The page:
Why does the number of members of Australia’s lower house fluctuate?
The number of members of the House of Representatives is variable. It is a result of a formula given in the Constitution.
Masked sex workers lead a march to mark International Sex Workers’ Rights Day.
Sex workers in South Africa are all potential criminals due to the country's regressive laws. But their status may change soon, making South Africa the first African country to decriminalise sex work.
Any judicial review of government’s spending choices must contribute to transformative constitutionalism.
South Africa's Constitution enjoins government to act “reasonably” in ensuring that basic socioeconomic rights are progressively realised. But the government has limited resources.
The entire Senate is up for re-election in a double-dissolution election.
What is a double-dissolution election? How does it differ from an ordinary election? And why the rush after the budget?
Malcolm Turnbull has taken a series of steps to clear the path to a double-dissolution election.
After many weeks of speculation, the government has laid down the challenge for the Senate and smoothed the path for a double-dissolution election.
The High Court is unlikely to be sympathetic to claims of discrimination against the microparties in the proposed Senate reforms.
A suggested constitutional challenge to the Senate reforms through the High Court is unlikely to succeed.
John Curtin and Ben Chifley were successful in expanding the power of the Commonwealth – and thus that of the prime minister.
Alfred Deakin and his contemporaries invented the Australian prime ministership. But it was not settled as a platform for national leadership until John Curtin and Ben Chifley's time.
In many important areas of Australia’s system of government, much is determined by unwritten rules – or what we call ‘constitutional conventions’.
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Australia’s Constitution sets the ground rules for its system of government. But many things one might expect to be in the Constitution are simply not there.
South Africa’s Justice Sisi Khampepe swears in David van Rooyen as the new Minister of Finance while President Jacob Zuma looks on.
The sudden expulsion of the finance minister makes it hard not to be pessimistic about the South African government's ability to manage the difficult challenges it might face in 2016.
Victoria has passed legislation that establishes ‘safe access zones’ of 150 metres around clinics at which abortions are provided, such as this one.
Victoria has had a huge victory for the rights of women to exercise their choice to access a legal medical service free of intimidation and harassment.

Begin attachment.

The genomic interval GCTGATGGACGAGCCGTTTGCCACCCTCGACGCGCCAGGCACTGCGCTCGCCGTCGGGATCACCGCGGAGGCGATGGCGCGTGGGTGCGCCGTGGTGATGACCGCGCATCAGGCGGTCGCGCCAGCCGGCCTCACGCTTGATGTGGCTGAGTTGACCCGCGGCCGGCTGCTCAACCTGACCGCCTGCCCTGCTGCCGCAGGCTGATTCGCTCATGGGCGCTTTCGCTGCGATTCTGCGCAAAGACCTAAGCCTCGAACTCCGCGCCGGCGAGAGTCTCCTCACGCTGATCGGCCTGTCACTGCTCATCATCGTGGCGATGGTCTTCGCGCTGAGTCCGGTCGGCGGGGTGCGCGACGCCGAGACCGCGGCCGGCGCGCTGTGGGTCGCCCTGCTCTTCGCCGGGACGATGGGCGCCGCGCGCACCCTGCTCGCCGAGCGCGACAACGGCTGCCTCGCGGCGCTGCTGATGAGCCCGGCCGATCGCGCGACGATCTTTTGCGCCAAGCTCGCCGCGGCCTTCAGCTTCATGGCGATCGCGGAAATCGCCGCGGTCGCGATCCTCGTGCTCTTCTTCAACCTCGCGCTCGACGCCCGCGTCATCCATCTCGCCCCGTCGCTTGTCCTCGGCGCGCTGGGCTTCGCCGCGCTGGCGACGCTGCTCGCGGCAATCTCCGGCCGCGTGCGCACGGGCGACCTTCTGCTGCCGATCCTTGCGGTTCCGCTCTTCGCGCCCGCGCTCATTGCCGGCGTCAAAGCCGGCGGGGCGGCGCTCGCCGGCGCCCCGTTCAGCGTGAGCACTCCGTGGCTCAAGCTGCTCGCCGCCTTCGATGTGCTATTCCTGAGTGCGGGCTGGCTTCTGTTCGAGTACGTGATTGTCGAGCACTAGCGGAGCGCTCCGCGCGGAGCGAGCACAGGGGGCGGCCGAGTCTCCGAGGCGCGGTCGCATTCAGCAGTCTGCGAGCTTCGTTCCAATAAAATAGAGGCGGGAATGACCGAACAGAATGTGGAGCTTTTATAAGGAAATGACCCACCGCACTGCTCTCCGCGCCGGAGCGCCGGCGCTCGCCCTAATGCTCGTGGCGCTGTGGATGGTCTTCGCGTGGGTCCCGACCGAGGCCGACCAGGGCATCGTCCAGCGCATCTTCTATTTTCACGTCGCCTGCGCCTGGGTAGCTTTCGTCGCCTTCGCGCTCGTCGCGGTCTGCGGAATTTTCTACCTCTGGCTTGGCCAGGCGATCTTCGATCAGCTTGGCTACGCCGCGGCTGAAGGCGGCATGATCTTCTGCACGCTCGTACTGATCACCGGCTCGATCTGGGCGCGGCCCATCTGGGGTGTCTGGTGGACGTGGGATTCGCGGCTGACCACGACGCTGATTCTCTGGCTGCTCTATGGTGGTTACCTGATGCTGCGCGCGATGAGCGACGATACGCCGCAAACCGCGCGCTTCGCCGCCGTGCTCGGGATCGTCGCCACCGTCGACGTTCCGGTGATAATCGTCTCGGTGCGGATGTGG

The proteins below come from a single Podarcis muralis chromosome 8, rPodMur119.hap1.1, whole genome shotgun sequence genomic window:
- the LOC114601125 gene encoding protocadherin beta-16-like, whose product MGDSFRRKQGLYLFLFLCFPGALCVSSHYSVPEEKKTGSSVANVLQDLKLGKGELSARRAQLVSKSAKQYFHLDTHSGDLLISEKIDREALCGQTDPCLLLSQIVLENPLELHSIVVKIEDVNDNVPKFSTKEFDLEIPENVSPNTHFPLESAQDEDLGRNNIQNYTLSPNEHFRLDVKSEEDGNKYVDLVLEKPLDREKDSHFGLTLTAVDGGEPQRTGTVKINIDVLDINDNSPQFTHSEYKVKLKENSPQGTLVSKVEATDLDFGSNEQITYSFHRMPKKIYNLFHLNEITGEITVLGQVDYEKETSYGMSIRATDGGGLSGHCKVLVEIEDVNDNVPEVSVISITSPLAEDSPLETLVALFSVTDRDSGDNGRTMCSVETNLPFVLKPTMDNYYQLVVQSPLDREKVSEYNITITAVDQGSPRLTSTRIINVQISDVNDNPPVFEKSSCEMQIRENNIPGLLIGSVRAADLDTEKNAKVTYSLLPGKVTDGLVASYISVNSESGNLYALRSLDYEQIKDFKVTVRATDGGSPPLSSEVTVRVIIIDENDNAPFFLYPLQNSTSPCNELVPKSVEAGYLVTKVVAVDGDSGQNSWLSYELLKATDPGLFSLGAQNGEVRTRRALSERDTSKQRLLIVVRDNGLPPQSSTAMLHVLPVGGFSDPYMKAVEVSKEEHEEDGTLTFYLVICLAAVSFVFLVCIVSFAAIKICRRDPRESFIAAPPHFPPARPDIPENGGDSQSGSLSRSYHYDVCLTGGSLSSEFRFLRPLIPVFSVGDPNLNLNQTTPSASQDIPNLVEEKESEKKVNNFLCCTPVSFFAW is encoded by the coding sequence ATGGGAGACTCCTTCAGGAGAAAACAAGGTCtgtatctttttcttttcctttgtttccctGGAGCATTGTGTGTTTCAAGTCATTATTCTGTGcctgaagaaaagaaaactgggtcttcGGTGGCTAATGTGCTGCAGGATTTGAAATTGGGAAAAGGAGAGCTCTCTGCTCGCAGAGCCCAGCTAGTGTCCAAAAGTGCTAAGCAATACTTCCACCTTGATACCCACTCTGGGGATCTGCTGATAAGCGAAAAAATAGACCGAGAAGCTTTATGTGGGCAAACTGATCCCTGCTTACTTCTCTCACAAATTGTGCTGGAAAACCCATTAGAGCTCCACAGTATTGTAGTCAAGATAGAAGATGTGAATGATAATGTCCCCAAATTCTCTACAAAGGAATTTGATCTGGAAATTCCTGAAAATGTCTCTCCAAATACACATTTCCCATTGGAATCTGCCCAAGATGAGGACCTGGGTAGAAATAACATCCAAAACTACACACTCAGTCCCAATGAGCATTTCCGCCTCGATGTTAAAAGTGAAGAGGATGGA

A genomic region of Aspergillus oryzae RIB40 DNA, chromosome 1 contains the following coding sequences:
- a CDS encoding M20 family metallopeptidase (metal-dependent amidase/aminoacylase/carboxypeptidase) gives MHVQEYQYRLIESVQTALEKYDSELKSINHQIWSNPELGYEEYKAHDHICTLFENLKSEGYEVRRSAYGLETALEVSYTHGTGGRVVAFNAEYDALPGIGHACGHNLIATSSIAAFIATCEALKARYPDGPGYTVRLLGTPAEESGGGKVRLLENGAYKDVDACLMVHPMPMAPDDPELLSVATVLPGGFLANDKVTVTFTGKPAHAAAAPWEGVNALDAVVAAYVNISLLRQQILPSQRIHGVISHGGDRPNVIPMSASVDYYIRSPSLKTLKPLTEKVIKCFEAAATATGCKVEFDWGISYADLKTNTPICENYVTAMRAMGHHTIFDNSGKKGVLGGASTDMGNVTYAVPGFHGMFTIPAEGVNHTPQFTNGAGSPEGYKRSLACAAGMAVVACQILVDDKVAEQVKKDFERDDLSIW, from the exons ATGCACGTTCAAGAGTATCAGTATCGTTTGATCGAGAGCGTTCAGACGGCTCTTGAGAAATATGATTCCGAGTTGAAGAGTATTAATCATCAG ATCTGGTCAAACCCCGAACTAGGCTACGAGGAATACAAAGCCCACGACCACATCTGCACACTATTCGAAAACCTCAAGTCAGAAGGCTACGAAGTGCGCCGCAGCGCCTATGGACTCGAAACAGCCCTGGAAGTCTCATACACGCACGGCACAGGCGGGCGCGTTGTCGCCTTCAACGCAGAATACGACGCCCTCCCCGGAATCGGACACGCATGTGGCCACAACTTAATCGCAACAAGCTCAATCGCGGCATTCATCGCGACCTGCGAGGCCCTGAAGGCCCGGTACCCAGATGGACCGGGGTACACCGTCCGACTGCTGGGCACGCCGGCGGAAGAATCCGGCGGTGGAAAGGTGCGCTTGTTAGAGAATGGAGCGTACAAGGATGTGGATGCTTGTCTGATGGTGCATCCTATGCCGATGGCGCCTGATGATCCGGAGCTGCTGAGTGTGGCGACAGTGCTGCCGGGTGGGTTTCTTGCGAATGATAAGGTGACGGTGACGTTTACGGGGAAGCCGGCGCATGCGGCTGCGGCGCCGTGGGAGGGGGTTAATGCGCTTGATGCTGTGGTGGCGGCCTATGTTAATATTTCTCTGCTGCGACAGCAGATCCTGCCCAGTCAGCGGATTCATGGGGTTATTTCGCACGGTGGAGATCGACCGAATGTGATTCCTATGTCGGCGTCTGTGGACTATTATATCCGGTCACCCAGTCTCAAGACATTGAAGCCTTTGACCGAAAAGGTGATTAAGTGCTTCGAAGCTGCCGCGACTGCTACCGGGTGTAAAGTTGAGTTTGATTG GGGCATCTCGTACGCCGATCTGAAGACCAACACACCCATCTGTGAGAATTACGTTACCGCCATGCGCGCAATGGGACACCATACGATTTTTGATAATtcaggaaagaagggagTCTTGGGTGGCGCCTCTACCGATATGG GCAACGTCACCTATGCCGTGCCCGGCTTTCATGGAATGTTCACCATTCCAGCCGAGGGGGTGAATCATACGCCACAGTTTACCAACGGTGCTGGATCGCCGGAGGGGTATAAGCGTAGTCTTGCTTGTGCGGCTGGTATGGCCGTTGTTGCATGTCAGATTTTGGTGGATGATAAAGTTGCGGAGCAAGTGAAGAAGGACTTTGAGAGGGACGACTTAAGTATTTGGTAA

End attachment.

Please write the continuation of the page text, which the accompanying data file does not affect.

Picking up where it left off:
The government’s revised citizenship-stripping bill improves upon the original proposal in a number of ways.
The government's revised citizenship-stripping bill adopted all recommendations made by a parliamentary committee. But it's still no certainty to survive a High Court challenge.
The 1975 crisis surrounding the dismissal of the Whitlam government was brought about in part by the nature of Australia’s constitutional arrangements.
Is the Dismissal a moment that will become even more significant if the push for Australia to become a republic gains momentum?
Marking the 30th anniversary of the handover of Uluru to its traditional owners, Bill Shorten reiterated the importance of constitutional recognition of Indigenous Australians.
Opposition Leader Bill Shorten has said that Indigenous recognition in the Constitution cannot just be "empty poetry" but must lay to rest "the ghosts of the discrimination" haunting the document.
AbaThembu King Buyelekhaya Dalindyebo is fighting a 12-year jail sentence for arson and other crimes.
By challenging the courts, King Dalindyebo is testing the degree of impunity with which traditional leaders can get away.
Students protest at South Africa’s Stellenbosch University demanding the right to be taught in English rather than Afrikaans, which they identify with apartheid.
The university should be the bastion of the right to free expression in the promotion of democracy, and has a moral and ethical obligation to provide spaces for fierce debate and critical engagement.
An appropriate process for achieving consensus among Indigenous communities is critical to the success of constitutional recognition.
Tony Abbott’s belated agreement with Indigenous leaders on a consultation process for constitutional recognition is a step in the right direction.
The message that terrorism is exceptional and egregious will be compromised if the current citizenship revocation bill becomes law.
Multiple concerns have been raised about the citizenship-stripping bill's inattention to human rights, its differential impact upon dual and sole nationals, and its potential application to persons who commit relatively minor crimes.
On Tuesday, August 11, prospects for same-sex marriage legislation in Australia in the near future were quashed when the governing Coalition partyroom voted against a conscience vote in favour of maintaining…
We shall, we shall not be moved.
The Lords has a long history of scandal and this won't be the last.
Australia’s proposals to recognise Indigenous people in its Constitution will likely be much less substantive than those of many other countries.
Constitutional recognition may have very limited impact if the groups benefiting from the change lack the political weight to leverage it into greater social change.